Complaint filed after Douglas County deputies allegedly pull guns on Baldwin City pastor, teen center employee
A Baldwin City pastor has filed a complaint with the Douglas County Sheriff’s Office for what he says was a needlessly aggressive raid on his church and the Lawrence nonprofit it operates.
The Rev. Mark Halford, pastor of the New Life Assembly of God Church in Baldwin City and director of Heart of America Teen Challenge, alleges that on Thursday Douglas County Sheriff’s deputies pointed a shotgun at him in a Baldwin City church office and a handgun at a staffer at Teen Challenge, 1332 East 1600 Road. Sheriff’s deputies were executing search warrants at both the church and the nonprofit, which provides treatment for various addictions. The search warrants were part of a child-in-need of care investigation. Deputies confiscated four computers, files and personal computers during the raids, Halford alleges.
On Tuesday Halford filed an online complaint about the incidents with the internal affairs division of the sheriff’s office, he said.
In a written statement to the Journal-World, Douglas County Sheriff’s Office Sgt. Kristen Channel acknowledges the sheriff’s office executed search warrants Thursday at the New Life Assembly of God and “a residence” in the 1300 block of East 1600 Road as part of an investigation into a report of child neglect and endangerment. The church’s legal counsel was at the church when the warrants were served, she wrote.
Channel refused further comment — including on the allegations that weapons were drawn — because of the ongoing investigation into the child neglect and endangerment case. She wrote that the sheriff’s office also does not comment on complaints, although she did add that deputies use what they consider the appropriate level of force for each situation.
“Each incident/situation/investigation/search warrant is different and therefore is responded to in different manners depending on the nature of what’s being dealt with or investigated at the time. Whether the Sheriff’s Office uses force and what level of force is used depends on the circumstances,” she wrote.
Halford believes the aggressive show of force was the result of a Douglas County sheriff’s detective taking as a personal affront his refusal to hand over confidential medical records on a teenage boy who had been in the Teen Challenge program. The detective and a representative of Kansas Child Protective Services first asked for the records during a Thursday morning visit to his Baldwin City church office, Halford said.
“I told them I couldn’t release the files without a court order,” he said. “That’s not just church policy, but the law. We can’t release confidential therapeutic communications without a court order.”
The detective became “agitated” with his response before leaving the church office, Halford contends.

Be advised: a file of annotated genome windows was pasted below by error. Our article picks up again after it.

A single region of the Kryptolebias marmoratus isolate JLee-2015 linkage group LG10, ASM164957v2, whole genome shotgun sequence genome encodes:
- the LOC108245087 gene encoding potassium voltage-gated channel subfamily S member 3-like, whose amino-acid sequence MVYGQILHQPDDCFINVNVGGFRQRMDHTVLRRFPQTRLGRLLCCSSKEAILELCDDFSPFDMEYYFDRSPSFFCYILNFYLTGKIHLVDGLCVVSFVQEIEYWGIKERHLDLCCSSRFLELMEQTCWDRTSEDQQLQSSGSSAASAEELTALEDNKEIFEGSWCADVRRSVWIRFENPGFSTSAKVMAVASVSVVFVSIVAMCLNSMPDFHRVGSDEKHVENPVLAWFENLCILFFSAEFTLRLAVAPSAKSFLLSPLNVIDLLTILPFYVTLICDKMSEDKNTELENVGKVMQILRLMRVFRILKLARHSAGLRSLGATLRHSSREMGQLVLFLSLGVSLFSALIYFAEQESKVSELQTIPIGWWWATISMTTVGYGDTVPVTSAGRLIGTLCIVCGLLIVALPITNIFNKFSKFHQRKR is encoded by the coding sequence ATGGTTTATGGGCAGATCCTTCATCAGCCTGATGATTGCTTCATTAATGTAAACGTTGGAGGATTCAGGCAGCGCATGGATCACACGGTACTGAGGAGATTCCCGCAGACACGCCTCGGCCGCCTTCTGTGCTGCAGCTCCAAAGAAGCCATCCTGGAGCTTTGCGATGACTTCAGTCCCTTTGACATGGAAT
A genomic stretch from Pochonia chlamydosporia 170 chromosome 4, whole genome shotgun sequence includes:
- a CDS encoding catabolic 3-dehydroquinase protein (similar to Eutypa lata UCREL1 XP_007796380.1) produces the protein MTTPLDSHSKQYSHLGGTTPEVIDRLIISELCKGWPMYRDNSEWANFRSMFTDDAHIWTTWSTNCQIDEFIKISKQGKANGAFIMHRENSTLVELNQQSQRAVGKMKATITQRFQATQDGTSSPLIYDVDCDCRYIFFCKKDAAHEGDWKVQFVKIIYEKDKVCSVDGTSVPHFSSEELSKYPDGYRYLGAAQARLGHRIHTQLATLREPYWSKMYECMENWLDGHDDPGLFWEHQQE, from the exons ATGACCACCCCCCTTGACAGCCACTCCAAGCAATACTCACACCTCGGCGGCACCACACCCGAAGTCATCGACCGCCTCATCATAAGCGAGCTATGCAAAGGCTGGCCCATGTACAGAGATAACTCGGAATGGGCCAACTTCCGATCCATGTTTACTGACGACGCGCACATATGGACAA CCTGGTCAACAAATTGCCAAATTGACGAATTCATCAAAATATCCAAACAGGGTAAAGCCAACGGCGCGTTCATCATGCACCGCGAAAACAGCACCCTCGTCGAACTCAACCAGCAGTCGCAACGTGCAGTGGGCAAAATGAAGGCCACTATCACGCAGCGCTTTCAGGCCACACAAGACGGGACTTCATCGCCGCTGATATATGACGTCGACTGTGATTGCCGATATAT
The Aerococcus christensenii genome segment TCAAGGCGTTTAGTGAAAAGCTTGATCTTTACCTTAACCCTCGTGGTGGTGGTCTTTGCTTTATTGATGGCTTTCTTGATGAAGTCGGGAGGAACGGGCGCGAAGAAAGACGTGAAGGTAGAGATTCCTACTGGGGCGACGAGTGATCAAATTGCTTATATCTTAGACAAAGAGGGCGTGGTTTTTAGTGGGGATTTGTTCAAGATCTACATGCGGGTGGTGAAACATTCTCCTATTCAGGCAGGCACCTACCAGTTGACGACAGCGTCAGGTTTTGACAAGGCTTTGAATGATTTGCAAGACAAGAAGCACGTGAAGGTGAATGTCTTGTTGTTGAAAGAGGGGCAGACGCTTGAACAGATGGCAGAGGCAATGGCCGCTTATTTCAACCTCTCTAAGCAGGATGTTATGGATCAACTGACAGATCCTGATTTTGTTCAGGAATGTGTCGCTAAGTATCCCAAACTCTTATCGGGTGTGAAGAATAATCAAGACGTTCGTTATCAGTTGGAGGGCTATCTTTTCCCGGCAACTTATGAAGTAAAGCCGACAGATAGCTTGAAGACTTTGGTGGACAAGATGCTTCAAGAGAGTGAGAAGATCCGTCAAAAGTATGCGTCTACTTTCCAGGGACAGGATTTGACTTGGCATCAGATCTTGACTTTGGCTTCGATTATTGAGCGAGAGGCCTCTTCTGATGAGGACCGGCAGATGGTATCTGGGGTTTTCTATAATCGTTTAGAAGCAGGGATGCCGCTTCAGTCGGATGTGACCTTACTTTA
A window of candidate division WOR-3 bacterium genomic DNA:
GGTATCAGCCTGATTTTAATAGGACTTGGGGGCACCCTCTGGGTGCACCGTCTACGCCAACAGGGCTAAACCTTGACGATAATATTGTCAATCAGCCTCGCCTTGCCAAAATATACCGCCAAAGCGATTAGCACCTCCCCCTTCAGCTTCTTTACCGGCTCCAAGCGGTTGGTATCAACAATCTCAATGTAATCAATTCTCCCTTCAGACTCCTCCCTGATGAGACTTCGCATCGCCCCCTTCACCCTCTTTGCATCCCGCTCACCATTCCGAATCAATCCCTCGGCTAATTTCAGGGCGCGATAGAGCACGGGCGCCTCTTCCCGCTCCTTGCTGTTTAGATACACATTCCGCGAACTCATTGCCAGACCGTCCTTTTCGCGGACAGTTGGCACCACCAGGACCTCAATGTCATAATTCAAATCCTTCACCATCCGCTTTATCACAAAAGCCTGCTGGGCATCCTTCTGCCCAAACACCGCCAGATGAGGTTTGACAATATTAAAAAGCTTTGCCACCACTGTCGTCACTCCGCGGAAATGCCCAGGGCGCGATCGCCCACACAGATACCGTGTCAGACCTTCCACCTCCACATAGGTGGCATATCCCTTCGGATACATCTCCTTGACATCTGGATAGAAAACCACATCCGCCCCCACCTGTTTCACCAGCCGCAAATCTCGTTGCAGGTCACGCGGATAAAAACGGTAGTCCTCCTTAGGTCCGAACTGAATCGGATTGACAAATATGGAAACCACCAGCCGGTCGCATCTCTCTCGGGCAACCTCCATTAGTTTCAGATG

Early in the afternoon, Douglas County sheriff’s deputies returned to the church office, Halford said. A deputy pointed a shotgun at Halford when he couldn’t immediately respond in person because he was in his office bathroom, Halford said. The deputies told him they were there to secure the property. When he refused to leave the office, five deputies watched over him at his desk for three hours until the warrant arrived, Halford said.
At the advice of the church’s attorney, Halford left the office as deputies searched the office and church, he said. At the same time, deputies also executed a search warrant at Teen Challenge, where they ordered everyone out of the residence, he said. During deputies’ entry into the Teen Challenge residence, a sheriff’s deputy pointed a handgun at a female staff member, Halford said, although Halford was not present at the time.
During the four-hour searches that followed, three computers, files and other papers were confiscated from the church office, and an intern’s personal computer was taken from Teen Challenge, Halford said.
The New Life Assembly of God has publicly advertised its strong defense of the U.S. Constitution’s Second Amendment — the right to bear arms — in the past. The church — and the faith-based motorcycle club Barbarian Brotherhood, of which Halford is president — has had fundraisers for the Teen Challenge that have involved raffles for assault rifles.
The Barbarian Brotherhood Club’s Facebook page opens to an image of an assault rifle with the words “Come and take it.”
Halford, though, said he didn’t think that the Second Amendment issues contributed to the deputies’ aggressive response when they entered the church office or while serving the search warrant at Teen Challenge.
Since 2000, the nonprofit Heart of America Teen Challenge has offered faith-based treatment for males 16 years of age and older with substance abuse or other “life-controlling” issues, Halford said.
The child neglect and endangerment case stemmed from a youth in the Teen Challenge with an eye problem, Halford said. He first took the teen to a walk-in clinic and then to Lawrence Memorial Hospital, where he was admitted, he said. Although the teen is no longer in the program, the teen’s mother later brought him back to Teen Challenge when he was released from LMH, Halford said.